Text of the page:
Reader, the shortnesse of time, the absence of the Authour, and the difficulty of the Language in the Charter, not being ordinary Latin, but such as Lawyers use, which is so far above my capacity, that caused me to erre when I used the best skill I could in my Art. Pardon me therefore (I pray thee) and with thy wisdome, learning, and good disposition, help me in this case. And for the faults in the English, the meanest capacity may bee helped thus … [Footnote: In John Lilburne, The Charters of London: or, The second Part of Londons Liberty in Chaines discovered (18 December 1646).]
The names of authors and publishers were often deliberately withheld from being published because of the very real fear of arrest and imprisonment. Occasionally a fictitious author’s and publisher’s name would be given to disguise the identity of those involved in publishing the work. Richard Overton even went so far as to openly mock the censors with this amusing fake announcement of the title page: “By Yongue Martin Mar-Priest, Son to old Martin the Metrapolitane. This is Licenced, and printed according to Holy Order, but not Entered into the Stationers Monopole. Europe. Printed by Martin Claw Clergie, Printer to the Reverend Assembly of Divines and are to be should at his Shop in Toleration Street, at the Signe of the Subjects Liberty, right opposite to Persecuting Court. 1645.”
In the course of preparing these volumes we have across many items of interest, such as the title page and accompanying poem (see above), the printer’s apology for any errors (see below), as well as many amusing and politically barbed title pages of the pamphlets.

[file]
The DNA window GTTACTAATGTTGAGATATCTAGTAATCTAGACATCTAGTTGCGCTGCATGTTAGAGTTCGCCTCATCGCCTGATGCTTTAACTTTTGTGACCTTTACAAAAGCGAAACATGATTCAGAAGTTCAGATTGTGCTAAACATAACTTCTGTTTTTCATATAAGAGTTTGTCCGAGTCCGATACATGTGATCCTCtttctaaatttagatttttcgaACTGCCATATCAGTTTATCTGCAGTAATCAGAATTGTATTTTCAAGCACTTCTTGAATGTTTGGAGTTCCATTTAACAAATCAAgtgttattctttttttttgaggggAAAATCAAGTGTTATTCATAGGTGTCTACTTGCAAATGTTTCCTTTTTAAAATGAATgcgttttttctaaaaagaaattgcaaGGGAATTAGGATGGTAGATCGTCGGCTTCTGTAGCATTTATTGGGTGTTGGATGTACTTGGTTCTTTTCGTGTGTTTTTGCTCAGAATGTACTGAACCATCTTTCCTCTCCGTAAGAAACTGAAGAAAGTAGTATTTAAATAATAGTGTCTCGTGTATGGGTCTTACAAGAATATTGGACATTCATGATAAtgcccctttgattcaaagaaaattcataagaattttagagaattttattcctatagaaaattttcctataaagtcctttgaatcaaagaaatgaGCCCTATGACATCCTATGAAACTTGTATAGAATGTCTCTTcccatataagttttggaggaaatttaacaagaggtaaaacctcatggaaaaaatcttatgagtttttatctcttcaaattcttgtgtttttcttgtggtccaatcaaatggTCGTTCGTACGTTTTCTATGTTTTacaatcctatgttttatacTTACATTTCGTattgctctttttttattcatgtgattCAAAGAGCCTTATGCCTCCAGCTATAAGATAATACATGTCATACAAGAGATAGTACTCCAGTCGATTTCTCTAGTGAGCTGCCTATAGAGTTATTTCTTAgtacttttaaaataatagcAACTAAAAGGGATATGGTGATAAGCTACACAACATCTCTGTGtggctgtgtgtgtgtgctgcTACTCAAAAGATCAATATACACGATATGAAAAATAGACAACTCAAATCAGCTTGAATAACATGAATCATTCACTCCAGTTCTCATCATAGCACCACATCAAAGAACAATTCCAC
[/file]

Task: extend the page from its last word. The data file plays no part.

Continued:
The Printer to the Reader
I Desire thee to amend with thy pen, one fault escaped in the printing, by negligence, and the Authors absence, which is in the 3. page and 10. line, namely secretaries for sectaries: And if there be any more faults (as none liveth without some) I also desire that thou wilt shew thy patience by thy silence, and that thou may rather make a profitable use of the sence, then anywise strive about words; even as thou wouldest except the like favour of me or any other in thy absence, if thou be one that shewest they selfe thus carefull and zealous for the publicke: especially now in such extreeme need. Farewell.[Footnote: From William Walwyn’s The poore Wise-mans Admonition (10 June, 1647).]
Publishing information about each title can be found in the catalog of the George Thomason collection (henceforth “TT” for Thomason Tracts). Each tract is given a catalog number and a date when the item came into his possession (thus not necessarily the date of publication). We have used these dates to organise our collection in rough chronological order:
Catalogue of the Pamphlets, Books, Newspapers, and Manuscripts relating to the Civil War, the Commonwealth, and Restoration, collected by George Thomason, 1640-1661. 2 vols. (London: William Cowper and Sons, 1908).
Biographical information about the authors can be found in the Biographical Dictionary of British Radicals in the Seventeenth Century, ed. Richard L. Greaves and Robert Zeller (Brighton, Sussex: The Harvester Press, 1982-84), 3 vols.
Last modified May 18, 2015